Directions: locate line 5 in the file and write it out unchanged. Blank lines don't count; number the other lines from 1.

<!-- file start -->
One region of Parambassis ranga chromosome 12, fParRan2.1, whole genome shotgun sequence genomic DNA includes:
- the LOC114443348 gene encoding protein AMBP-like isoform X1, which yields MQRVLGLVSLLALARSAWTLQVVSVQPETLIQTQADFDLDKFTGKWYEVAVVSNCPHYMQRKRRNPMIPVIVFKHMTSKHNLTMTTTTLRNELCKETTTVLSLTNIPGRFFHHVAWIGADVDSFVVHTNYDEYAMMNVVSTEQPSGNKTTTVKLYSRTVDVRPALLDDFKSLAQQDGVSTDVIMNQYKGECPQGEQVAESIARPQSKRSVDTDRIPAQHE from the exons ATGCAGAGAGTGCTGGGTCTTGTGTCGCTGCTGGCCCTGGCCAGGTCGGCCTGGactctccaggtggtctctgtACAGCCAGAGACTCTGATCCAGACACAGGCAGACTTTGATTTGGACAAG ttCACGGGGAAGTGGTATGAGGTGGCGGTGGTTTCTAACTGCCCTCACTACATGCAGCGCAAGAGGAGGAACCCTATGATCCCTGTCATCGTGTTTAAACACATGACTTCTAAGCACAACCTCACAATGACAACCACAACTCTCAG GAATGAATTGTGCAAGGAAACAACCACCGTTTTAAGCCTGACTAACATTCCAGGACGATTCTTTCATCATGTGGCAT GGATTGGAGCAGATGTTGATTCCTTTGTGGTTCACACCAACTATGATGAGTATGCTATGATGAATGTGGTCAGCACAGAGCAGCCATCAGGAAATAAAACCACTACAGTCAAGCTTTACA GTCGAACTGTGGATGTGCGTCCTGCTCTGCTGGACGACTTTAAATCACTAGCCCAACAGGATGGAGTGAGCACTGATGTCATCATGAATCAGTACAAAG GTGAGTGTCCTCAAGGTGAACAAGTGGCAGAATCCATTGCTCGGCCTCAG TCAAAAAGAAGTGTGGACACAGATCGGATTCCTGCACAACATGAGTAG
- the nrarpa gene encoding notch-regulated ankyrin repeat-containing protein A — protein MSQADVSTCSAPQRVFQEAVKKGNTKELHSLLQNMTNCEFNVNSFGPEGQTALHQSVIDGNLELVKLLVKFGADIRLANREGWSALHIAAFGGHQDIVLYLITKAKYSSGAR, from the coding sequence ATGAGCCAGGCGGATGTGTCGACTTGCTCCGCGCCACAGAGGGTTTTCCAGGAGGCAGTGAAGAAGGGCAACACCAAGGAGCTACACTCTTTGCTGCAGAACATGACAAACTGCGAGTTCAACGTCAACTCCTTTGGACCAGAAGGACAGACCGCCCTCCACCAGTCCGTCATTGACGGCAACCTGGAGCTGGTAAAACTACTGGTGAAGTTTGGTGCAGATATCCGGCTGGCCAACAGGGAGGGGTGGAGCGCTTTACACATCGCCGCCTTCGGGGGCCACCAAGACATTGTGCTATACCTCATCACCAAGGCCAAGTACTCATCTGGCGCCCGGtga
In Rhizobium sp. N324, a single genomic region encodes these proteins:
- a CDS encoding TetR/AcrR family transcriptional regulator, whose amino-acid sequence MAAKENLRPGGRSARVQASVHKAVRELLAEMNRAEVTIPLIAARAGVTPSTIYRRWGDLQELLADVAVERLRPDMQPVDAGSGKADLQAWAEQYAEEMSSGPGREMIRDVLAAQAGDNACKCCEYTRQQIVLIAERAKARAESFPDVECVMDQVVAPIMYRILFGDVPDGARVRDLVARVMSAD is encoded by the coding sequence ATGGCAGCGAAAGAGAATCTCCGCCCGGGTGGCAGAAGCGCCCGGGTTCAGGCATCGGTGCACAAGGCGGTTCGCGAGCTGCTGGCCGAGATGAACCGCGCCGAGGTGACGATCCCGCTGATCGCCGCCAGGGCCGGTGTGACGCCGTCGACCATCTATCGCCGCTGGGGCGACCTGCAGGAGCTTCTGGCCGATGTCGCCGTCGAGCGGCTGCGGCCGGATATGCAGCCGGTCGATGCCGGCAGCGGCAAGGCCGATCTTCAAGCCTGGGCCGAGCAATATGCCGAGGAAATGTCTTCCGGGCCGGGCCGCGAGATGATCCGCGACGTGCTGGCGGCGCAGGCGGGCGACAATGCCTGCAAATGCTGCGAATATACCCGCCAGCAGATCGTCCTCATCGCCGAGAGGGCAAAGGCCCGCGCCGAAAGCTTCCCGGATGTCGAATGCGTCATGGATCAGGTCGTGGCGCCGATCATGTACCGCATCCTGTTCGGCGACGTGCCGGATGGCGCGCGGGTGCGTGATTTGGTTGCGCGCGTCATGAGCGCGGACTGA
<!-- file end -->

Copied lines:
- a CDS encoding TetR/AcrR family transcriptional regulator, whose amino-acid sequence MAAKENLRPGGRSARVQASVHKAVRELLAEMNRAEVTIPLIAARAGVTPSTIYRRWGDLQELLADVAVERLRPDMQPVDAGSGKADLQAWAEQYAEEMSSGPGREMIRDVLAAQAGDNACKCCEYTRQQIVLIAERAKARAESFPDVECVMDQVVAPIMYRILFGDVPDGARVRDLVARVMSAD is encoded by the coding sequence ATGGCAGCGAAAGAGAATCTCCGCCCGGGTGGCAGAAGCGCCCGGGTTCAGGCATCGGTGCACAAGGCGGTTCGCGAGCTGCTGGCCGAGATGAACCGCGCCGAGGTGACGATCCCGCTGATCGCCGCCAGGGCCGGTGTGACGCCGTCGACCATCTATCGCCGCTGGGGCGACCTGCAGGAGCTTCTGGCCGATGTCGCCGTCGAGCGGCTGCGGCCGGATATGCAGCCGGTCGATGCCGGCAGCGGCAAGGCCGATCTTCAAGCCTGGGCCGAGCAATATGCCGAGGAAATGTCTTCCGGGCCGGGCCGCGAGATGATCCGCGACGTGCTGGCGGCGCAGGCGGGCGACAATGCCTGCAAATGCTGCGAATATACCCGCCAGCAGATCGTCCTCATCGCCGAGAGGGCAAAGGCCCGCGCCGAAAGCTTCCCGGATGTCGAATGCGTCATGGATCAGGTCGTGGCGCCGATCATGTACCGCATCCTGTTCGGCGACGTGCCGGATGGCGCGCGGGTGCGTGATTTGGTTGCGCGCGTCATGAGCGCGGACTGA